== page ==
There are many types of leadership skills that leaders may find themselves spinning to find the best way to lead their teams.

The top five leadership skills for an effective workplace are:

  1. Give performance feedback to employees
  2. Provide clearly defined expectations of each employee
  3. Inform employees what they can expect from you
  4. Be decisive
  5. Address conflict

1. Give feedback to employees.

If you want to have a highly functioning team where everyone is able to contribute at their best potential, you have to help them along the way. You need to let your employees know when they are meeting the expectation or when they need to do something different. Characteristics of effective leadership are founded on open dialogue. A lot of leaders struggle to just speak candidly about small items, perhaps the way someone writes an email or their tone of voice while on the phone. Or bigger issues, such as when an employee consistently fails to meet an expectation.

Some leaders believe that the employee should know better. Some leaders believe that the employee knows what they were hired to do, and that “common sense “should tell them how to be performing in the workplace. But the employees behavior is showing you otherwise. Leaders need to be able to tell their team when they are hitting the mark, when they need to do something different, and when they are exceeding the expectations. Employees like to know where they stand. And if you want to have an effective workplace, you need individuals meeting the expectations of the job. Giving feedback is a leadership skill that can truly change how well an organization is run and impacts the ability to retain good people.

2. Provide clearly defined expectations of each employee.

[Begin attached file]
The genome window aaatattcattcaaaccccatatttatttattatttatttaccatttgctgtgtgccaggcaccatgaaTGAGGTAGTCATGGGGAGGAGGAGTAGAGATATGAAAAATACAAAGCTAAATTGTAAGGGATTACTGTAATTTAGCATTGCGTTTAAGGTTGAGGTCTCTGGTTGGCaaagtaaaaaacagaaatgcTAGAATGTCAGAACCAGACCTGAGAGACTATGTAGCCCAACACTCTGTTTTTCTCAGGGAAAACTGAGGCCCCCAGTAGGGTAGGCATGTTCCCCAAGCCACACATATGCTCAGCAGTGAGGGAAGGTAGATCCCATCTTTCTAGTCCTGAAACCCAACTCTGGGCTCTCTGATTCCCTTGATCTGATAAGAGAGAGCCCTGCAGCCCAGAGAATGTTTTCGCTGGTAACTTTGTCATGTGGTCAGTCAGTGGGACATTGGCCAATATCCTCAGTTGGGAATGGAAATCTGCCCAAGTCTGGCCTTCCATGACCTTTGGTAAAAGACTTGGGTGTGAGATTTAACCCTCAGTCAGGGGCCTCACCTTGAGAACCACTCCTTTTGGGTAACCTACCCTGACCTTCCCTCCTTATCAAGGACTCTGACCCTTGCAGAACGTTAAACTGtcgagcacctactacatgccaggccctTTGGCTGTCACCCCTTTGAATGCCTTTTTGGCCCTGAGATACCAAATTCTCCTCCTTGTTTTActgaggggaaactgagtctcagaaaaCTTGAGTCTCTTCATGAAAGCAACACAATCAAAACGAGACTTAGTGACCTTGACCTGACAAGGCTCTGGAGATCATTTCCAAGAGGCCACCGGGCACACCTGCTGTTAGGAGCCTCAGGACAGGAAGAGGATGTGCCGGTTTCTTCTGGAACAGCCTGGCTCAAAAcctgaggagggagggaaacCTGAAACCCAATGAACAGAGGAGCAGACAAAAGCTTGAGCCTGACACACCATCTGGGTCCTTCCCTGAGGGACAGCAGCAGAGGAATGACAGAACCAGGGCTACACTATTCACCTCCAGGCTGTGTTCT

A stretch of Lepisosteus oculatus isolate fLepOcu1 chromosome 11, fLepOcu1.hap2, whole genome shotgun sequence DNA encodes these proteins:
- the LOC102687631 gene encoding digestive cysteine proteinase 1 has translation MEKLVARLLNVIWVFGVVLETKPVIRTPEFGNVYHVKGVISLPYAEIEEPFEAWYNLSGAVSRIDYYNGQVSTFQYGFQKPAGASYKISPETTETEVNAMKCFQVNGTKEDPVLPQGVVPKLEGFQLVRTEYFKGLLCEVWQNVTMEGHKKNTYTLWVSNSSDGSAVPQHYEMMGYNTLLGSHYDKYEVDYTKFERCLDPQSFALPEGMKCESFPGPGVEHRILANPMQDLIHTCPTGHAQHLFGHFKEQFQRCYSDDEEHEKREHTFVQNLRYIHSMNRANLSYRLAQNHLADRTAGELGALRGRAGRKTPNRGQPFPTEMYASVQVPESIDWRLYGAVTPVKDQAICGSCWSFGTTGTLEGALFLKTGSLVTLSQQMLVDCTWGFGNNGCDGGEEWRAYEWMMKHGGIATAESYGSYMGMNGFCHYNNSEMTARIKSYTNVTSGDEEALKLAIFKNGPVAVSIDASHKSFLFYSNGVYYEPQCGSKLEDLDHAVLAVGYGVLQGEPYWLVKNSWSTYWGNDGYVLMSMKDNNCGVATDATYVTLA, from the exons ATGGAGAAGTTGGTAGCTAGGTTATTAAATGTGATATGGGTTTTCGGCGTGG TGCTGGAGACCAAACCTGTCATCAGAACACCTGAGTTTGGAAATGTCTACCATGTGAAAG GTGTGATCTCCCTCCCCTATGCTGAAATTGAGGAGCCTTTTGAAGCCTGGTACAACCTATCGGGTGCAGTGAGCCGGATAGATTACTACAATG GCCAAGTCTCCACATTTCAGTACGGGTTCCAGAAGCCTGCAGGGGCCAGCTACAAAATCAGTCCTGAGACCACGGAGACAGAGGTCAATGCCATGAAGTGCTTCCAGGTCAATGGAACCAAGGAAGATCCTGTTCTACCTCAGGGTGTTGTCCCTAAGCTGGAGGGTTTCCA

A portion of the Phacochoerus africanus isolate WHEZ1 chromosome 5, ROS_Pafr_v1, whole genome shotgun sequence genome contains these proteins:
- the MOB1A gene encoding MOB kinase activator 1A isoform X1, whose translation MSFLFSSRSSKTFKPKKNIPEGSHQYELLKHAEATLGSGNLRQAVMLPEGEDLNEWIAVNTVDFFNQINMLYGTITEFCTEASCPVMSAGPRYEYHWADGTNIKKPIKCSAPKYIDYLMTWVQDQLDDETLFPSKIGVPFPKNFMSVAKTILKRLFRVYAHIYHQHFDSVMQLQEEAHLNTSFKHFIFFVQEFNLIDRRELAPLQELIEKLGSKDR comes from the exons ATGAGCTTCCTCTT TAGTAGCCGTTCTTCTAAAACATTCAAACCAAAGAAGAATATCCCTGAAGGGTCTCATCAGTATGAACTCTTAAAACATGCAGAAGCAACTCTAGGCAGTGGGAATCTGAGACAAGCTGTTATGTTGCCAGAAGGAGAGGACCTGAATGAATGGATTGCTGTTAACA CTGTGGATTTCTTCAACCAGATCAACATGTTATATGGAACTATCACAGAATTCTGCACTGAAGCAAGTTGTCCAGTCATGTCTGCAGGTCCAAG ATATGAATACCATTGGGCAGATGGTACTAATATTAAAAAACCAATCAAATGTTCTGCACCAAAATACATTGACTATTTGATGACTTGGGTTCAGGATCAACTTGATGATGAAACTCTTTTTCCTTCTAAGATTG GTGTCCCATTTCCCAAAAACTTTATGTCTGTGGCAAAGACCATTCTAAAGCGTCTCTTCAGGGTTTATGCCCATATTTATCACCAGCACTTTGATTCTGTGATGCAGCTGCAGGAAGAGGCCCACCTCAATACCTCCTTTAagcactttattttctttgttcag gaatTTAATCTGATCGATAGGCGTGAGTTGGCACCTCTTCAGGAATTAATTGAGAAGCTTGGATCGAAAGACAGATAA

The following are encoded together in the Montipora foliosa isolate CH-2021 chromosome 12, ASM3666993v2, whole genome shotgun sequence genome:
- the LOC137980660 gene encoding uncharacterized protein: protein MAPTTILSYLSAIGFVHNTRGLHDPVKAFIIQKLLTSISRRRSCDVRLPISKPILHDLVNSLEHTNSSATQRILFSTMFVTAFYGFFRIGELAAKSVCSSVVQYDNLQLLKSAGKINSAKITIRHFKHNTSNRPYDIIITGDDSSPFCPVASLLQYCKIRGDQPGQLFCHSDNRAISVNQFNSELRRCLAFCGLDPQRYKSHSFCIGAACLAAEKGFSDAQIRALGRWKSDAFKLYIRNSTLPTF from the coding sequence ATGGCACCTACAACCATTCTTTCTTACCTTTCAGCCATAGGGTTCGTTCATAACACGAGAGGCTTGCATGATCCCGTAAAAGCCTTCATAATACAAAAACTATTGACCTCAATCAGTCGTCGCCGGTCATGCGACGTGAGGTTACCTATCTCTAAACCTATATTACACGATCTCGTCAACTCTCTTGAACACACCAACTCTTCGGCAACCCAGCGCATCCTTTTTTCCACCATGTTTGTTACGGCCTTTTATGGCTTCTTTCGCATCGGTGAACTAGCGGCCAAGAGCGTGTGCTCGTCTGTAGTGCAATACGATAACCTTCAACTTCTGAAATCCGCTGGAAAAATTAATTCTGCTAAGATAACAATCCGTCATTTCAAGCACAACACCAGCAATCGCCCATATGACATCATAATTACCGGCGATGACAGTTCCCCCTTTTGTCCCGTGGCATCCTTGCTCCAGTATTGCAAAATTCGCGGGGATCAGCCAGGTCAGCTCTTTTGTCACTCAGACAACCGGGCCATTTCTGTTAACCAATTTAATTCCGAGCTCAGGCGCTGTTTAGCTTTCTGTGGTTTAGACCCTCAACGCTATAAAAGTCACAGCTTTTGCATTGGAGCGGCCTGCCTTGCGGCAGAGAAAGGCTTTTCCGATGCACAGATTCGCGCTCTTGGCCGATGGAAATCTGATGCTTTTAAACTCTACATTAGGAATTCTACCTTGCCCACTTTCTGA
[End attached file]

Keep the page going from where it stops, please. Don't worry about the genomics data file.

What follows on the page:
The importance of leadership skills is most evident when you have employees that do not understand what they are supposed to be doing in their jobs. All cooks, no chef. Many leaders believe that an employee should simply “know”. They should know that this type of email should be sent with those people copied on it or that it is not appropriate to wear a certain type of clothing to work. When you have clearly defined expectations, you eliminate misunderstandings that hinder an effective workplace. You help eliminate frustrations caused when an employee believes they should be doing one thing and what the leader believes they should be doing another.

When you have clearly defined expectations, it is not about opinion. An employee does not have the opportunity to believe that you are imposing your own personal opinion about the employee or the responsibilities, but you are holding the employee accountable to the already defined expectations. It becomes about work performance and not about a managers personal preference. If you are going to give an employee feedback and hold them accountable to expectations, those expectations must be clearly defined and communicated!

3. Inform employees what they can expect from you.